Adaptable and tough, lantana thrives in hot, sunny conditions and is drought-resistant, making it an excellent choice for gardeners in warmer climates. It’s often used in borders, container gardens, and as ground cover, where its sprawling habit helps suppress weeds while adding continuous color from spring through fall. Lantana deters deer and attracts butterflies and hummingbirds to your garden.

Often called pot marigold, calendula is celebrated for its medicinal properties and vibrant, cheerful flowers that can brighten any garden. This plant is notably deer-resistant, as its slightly bitter taste and pungent scent are unappealing to deer, making it an excellent natural deterrent.

Easy to grow from seed, calendula thrives in cooler conditions and can be planted in spring and fall. Their blooms last until the first frost, providing long-lasting color and interest. Calendula’s flowers are beautiful and edible, adding a splash of color to salads and baked goods.

Ideal for borders, container gardens, and as a companion plant in vegetable gardens, calendula helps repel pests while attracting pollinators like bees and butterflies.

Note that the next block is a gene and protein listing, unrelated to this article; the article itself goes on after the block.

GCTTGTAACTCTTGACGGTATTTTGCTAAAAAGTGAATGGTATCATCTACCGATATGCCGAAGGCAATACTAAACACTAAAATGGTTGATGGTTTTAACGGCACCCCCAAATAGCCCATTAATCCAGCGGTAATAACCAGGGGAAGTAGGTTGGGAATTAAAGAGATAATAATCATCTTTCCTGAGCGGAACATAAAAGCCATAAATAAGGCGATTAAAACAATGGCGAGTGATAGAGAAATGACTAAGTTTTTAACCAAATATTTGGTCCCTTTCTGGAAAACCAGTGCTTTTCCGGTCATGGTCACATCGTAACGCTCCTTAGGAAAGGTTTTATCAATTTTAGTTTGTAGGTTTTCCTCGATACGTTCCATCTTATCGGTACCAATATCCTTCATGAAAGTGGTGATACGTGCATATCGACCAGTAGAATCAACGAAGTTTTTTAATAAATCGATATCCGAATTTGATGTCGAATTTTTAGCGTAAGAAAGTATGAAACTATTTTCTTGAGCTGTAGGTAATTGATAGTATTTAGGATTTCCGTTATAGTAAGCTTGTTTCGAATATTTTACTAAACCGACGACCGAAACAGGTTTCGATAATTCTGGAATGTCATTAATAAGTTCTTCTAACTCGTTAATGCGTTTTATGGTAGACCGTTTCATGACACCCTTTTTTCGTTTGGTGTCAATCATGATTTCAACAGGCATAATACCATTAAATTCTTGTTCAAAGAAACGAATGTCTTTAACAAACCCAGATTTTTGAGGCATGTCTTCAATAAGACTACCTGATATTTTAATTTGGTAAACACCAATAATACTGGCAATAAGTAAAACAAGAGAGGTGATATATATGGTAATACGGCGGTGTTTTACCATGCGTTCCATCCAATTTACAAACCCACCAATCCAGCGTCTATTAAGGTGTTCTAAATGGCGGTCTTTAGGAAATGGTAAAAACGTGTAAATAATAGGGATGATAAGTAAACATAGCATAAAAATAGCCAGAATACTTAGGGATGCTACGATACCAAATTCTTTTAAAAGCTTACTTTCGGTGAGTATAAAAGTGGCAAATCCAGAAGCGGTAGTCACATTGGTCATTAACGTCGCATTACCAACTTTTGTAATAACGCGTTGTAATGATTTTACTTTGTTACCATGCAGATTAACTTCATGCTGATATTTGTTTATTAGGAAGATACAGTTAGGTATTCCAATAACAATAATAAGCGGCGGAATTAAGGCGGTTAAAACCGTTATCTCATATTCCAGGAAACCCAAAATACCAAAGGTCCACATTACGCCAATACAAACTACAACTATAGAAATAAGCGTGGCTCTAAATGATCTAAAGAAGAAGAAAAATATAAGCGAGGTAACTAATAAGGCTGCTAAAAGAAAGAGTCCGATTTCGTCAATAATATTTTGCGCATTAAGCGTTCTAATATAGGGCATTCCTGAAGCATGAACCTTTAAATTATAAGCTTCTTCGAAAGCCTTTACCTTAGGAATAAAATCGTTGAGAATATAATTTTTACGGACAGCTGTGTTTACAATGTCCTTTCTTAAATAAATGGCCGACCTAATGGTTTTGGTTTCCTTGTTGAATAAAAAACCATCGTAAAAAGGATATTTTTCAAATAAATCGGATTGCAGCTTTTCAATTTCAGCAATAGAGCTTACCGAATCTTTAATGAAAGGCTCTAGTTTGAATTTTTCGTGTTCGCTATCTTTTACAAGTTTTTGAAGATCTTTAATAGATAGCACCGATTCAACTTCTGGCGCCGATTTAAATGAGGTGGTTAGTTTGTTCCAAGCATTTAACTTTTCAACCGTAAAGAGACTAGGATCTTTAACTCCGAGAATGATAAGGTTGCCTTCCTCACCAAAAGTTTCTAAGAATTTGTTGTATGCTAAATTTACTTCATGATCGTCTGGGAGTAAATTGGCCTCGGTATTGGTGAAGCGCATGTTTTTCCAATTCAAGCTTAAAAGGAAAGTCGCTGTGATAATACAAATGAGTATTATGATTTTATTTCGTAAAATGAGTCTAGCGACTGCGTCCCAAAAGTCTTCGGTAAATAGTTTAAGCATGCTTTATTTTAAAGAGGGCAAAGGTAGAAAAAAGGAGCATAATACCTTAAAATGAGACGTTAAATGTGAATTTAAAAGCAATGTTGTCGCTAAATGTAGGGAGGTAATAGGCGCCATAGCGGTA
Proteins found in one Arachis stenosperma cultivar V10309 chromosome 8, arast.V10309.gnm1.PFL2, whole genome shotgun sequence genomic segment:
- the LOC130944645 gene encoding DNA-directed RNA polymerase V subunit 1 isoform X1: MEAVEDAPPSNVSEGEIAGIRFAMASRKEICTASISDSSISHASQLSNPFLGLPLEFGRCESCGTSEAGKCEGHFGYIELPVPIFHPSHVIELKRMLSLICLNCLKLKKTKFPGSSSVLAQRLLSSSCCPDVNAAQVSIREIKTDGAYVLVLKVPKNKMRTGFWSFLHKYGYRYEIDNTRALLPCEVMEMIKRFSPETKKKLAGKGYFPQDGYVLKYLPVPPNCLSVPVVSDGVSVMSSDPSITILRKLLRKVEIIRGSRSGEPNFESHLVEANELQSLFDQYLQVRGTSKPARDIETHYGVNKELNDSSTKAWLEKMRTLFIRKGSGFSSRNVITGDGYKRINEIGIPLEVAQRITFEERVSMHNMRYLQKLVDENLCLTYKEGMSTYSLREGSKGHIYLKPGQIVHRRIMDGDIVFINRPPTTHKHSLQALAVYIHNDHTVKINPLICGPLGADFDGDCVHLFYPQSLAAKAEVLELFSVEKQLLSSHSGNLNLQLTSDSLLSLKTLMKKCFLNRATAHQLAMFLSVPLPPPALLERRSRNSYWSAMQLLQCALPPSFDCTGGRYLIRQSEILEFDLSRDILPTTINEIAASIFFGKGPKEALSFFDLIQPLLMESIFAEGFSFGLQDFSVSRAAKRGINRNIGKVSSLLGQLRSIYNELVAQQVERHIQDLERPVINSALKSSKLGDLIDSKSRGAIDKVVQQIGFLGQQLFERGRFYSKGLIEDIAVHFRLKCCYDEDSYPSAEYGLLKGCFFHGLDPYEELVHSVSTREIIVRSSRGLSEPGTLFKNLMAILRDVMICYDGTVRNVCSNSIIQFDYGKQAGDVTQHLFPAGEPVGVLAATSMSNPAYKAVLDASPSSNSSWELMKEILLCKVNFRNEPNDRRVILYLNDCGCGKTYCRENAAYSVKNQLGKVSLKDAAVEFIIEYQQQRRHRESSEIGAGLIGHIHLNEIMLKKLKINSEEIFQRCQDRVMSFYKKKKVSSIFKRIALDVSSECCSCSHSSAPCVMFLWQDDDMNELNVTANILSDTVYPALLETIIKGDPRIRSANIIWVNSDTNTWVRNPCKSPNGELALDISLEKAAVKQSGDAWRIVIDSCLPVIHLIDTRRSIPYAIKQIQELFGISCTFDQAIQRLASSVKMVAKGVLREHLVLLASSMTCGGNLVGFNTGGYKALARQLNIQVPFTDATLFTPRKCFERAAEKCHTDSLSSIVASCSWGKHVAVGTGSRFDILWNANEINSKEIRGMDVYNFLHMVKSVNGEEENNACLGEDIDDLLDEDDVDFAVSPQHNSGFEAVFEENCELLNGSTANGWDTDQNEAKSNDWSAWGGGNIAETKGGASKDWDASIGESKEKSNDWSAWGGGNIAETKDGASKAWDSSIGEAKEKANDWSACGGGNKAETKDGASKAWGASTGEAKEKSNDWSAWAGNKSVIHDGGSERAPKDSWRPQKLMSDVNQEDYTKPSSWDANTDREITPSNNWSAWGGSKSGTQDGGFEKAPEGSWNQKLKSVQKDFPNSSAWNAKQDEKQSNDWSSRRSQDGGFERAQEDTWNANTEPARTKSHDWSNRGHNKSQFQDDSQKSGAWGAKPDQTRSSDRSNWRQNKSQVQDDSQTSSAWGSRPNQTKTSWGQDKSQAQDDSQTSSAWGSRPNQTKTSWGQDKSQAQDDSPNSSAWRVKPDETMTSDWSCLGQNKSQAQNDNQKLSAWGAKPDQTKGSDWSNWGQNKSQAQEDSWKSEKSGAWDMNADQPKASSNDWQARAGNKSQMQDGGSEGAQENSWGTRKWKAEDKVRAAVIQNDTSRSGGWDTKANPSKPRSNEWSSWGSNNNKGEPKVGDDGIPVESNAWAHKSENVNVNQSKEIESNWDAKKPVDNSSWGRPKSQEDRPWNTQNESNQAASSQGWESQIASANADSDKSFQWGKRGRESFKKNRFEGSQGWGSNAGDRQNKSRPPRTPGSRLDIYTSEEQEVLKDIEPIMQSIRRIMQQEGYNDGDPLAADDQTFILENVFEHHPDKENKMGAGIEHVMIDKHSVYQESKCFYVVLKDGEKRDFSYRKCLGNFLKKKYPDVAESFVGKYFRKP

This perennial is known for its unique, heart-shaped flowers that dangle delicately from arching stems, creating a stunning display in the shade garden. Bleeding Heart is highly deer-resistant, mostly because of its toxicity. When ingested, all parts of the bleeding heart are poisonous, which naturally deters deer and other browsing animals from eating it.

Thriving in partial to full shade and preferring moist, well-drained soil, bleeding heart is an excellent choice for woodland settings or shaded borders. It blooms in the spring, offering pink, red, or white flowers that can add a touch of romance to any garden area. After flowering, the plant often goes dormant in summer, especially if soil moisture is not maintained.